Juveniles lacking terms of probation

Report says no data for 64% of released

February 17, 2000|By Todd Richissin | Todd Richissin,SUN STAFF

A task force studying why so many of Maryland's juvenile delinquents fail to live up to terms of their probation learned a key reason yesterday: More than half of those offenders released to the community have no terms of probation to live up to.

Based on a study that one task force member termed "stunning," the state's Department of Juvenile Justice has no record of probation terms for 64 percent of released delinquents.

That means the state has no way to know what treatment, if any, released youths are receiving. For those who do have "after-care" plans in their files, recordkeeping at the juvenile justice agency is so shoddy, says the study, that no reliable conclusions can be drawn about which programs are working and which are failing.

The task force was appointed in December by Gov. Parris N. Glendening to study the agency's after-care efforts and make recommendations to improve the system. It heard from the authors of the probation study that item after crucial item was missing from the files of delinquents released from juvenile jails and other holding facilities.

All of the youths studied -- a sampling of 50 teen-agers -- have been on the streets for at least six months after serving time for crimes ranging from theft to aggravated assault. Once released, the offenders were supposed to be in after-care programs that include seeing their probation officers and commonly include drug and alcohol rehabilitation programs and mental health treatment.

Task force members were taken aback to learn that not only are many plans for the delinquents ignored, but that no such plans exist in the files of the majority of them.

The files indicate that in nine out of 10 cases, released delinquents have not had a single contact with a probation officer since their release.

The task force is trying to determine whether some of the delinquents included in the study saw their probation officers and the visits went unrecorded, or whether the after-care program is that bad.

"It's stunning," Bart Lubow, vice chairman of the task force, said outside the meeting. "It shows a system that's anything but standardized, really an inconsistent, unprofessional way to run an agency."

The study was conducted by the Bureau of Governmental Research at the University of Maryland, College Park. The bureau's director, Faye Taxman, said researchers were limited in their findings because key dates and other data were missing from the files. In some cases, not even the juveniles' criminal histories were included in their files.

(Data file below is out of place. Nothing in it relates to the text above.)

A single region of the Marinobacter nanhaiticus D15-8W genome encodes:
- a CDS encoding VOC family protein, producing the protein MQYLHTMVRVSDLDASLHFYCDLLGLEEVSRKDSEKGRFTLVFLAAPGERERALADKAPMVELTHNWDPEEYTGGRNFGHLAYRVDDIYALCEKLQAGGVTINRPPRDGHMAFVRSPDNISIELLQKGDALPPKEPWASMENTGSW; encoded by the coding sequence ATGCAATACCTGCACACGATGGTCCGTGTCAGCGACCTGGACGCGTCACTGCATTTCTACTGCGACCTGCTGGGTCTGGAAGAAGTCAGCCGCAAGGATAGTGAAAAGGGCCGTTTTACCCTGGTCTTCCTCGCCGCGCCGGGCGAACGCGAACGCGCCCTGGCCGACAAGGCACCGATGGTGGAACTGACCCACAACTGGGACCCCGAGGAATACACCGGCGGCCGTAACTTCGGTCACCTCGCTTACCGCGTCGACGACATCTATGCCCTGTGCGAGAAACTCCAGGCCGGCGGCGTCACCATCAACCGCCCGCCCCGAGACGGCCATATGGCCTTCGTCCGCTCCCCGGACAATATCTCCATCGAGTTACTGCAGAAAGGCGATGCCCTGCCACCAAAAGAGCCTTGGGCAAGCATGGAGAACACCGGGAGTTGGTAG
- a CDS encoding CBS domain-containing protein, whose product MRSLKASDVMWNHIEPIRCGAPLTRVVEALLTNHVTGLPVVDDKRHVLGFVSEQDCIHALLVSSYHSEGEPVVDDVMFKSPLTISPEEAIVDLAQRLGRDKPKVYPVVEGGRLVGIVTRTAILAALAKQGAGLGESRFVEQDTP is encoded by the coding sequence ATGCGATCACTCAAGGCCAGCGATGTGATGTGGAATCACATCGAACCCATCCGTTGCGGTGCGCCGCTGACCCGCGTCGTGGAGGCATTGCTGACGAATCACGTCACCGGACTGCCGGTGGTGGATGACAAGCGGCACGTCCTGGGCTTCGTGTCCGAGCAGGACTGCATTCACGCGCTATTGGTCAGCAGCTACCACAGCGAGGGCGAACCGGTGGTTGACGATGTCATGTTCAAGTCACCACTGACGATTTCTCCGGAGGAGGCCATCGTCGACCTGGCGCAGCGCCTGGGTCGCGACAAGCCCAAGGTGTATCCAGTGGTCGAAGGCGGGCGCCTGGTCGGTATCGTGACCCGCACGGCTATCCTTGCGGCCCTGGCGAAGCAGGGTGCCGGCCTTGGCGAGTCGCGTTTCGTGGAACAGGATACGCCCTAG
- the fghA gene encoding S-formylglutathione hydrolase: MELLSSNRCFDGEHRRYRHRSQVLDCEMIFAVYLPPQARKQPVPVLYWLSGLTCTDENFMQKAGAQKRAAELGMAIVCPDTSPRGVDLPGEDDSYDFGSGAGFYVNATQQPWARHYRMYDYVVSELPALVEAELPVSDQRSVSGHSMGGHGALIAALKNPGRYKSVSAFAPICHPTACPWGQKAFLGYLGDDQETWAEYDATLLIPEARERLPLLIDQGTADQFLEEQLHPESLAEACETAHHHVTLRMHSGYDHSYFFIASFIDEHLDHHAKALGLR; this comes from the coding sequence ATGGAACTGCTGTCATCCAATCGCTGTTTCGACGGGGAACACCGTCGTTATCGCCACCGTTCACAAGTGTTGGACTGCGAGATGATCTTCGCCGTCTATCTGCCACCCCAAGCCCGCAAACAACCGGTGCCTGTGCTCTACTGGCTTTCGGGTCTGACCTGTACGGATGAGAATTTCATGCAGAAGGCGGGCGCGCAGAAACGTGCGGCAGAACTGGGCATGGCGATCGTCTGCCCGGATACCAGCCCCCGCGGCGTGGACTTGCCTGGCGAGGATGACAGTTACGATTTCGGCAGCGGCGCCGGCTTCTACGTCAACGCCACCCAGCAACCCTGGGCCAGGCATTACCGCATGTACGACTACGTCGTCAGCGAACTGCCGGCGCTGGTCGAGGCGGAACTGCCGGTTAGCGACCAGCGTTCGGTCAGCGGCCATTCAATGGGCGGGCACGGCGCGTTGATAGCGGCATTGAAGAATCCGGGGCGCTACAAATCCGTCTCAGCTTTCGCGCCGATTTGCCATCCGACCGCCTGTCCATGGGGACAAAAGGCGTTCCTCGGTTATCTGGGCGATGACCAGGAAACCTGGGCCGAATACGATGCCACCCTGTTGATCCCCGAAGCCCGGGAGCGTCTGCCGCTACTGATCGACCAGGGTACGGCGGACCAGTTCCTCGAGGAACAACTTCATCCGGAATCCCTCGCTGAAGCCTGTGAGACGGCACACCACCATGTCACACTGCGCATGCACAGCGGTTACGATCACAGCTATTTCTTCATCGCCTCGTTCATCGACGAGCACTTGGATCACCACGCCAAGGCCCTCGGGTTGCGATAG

In about half of the cases, the facilities where the juveniles were being held did not make any recommendations on types of programs the delinquents should be enrolled in at their release. In cases where recommendations were made, she said, the criteria for decisions on placements were not included in the files.

"What I was concerned about is how they were making the recommendations," Taxman told the task force. "I did not see any indications that they had standardized tools."

Since it began work last month, the task force has heard from judges, operators of treatment facilities, education experts, law enforcement officials and others in juvenile justice. Nearly all of them have reported that their contact with the Department of Juvenile Justice has led them to believe the agency needs to be rebuilt from the ground up. The interim secretary of the department, Bishop L. Robinson, has agreed.

Glendening has been searching for a permanent replacement for Gilberto de Jesus, whom he ousted as department secretary in December in part because of problems with the agency's after-care system. The Sun had published articles that month about 14 delinquents the newspaper followed for nine months after their release from a state boot camp.

None of the 14 lived up to all of the terms of his probation, and none answered for his transgressions. The majority skipped all of the terms of their probation without consequence, and all 14 ended up back in the legal system.

Task force members heard a separate report that indicated that the group followed by The Sun was not unusual. Based on a focus group that included people who provide services to released youths, the report indicated that delinquents who ignore their probation programs are rarely punished.

The service providers, the report said, feel that "when a caseworker is notified of noncompliance, they are likely to just close the case, rather than get the teen back into the program. This creates an environment where teens believe they face no consequences for their actions."

The report said probation officers often carry such heavy caseloads that rather than look for appropriate treatment for youths, they often enroll them in programs that have the shortest forms to complete.

Even probation officers who might mean well are often not adequately trained, the report said. It quoted one service provider as saying, "You can't take someone who has no real knowledge of addiction, no real knowledge of mental health, no real knowledge of basic counseling principles, and ask them to look at a kid and write an after-care plan."

The task force is to report to the governor by the end of the month.

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